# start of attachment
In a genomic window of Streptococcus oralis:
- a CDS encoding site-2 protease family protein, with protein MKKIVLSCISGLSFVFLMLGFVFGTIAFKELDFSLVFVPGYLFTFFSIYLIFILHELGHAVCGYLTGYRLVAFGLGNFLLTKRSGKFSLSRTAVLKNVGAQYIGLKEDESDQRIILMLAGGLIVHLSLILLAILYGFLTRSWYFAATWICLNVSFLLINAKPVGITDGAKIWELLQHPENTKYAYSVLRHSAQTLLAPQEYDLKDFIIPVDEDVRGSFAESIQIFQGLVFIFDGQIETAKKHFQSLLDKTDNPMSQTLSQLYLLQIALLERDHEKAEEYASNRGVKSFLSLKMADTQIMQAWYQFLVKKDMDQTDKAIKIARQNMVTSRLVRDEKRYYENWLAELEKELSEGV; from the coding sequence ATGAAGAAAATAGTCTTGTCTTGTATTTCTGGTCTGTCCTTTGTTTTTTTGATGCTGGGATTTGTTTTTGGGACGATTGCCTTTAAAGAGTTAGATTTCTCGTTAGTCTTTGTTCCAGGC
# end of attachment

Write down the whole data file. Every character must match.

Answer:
In a genomic window of Streptococcus oralis:
- a CDS encoding site-2 protease family protein, with protein MKKIVLSCISGLSFVFLMLGFVFGTIAFKELDFSLVFVPGYLFTFFSIYLIFILHELGHAVCGYLTGYRLVAFGLGNFLLTKRSGKFSLSRTAVLKNVGAQYIGLKEDESDQRIILMLAGGLIVHLSLILLAILYGFLTRSWYFAATWICLNVSFLLINAKPVGITDGAKIWELLQHPENTKYAYSVLRHSAQTLLAPQEYDLKDFIIPVDEDVRGSFAESIQIFQGLVFIFDGQIETAKKHFQSLLDKTDNPMSQTLSQLYLLQIALLERDHEKAEEYASNRGVKSFLSLKMADTQIMQAWYQFLVKKDMDQTDKAIKIARQNMVTSRLVRDEKRYYENWLAELEKELSEGV; from the coding sequence ATGAAGAAAATAGTCTTGTCTTGTATTTCTGGTCTGTCCTTTGTTTTTTTGATGCTGGGATTTGTTTTTGGGACGATTGCCTTTAAAGAGTTAGATTTCTCGTTAGTCTTTGTTCCAGGC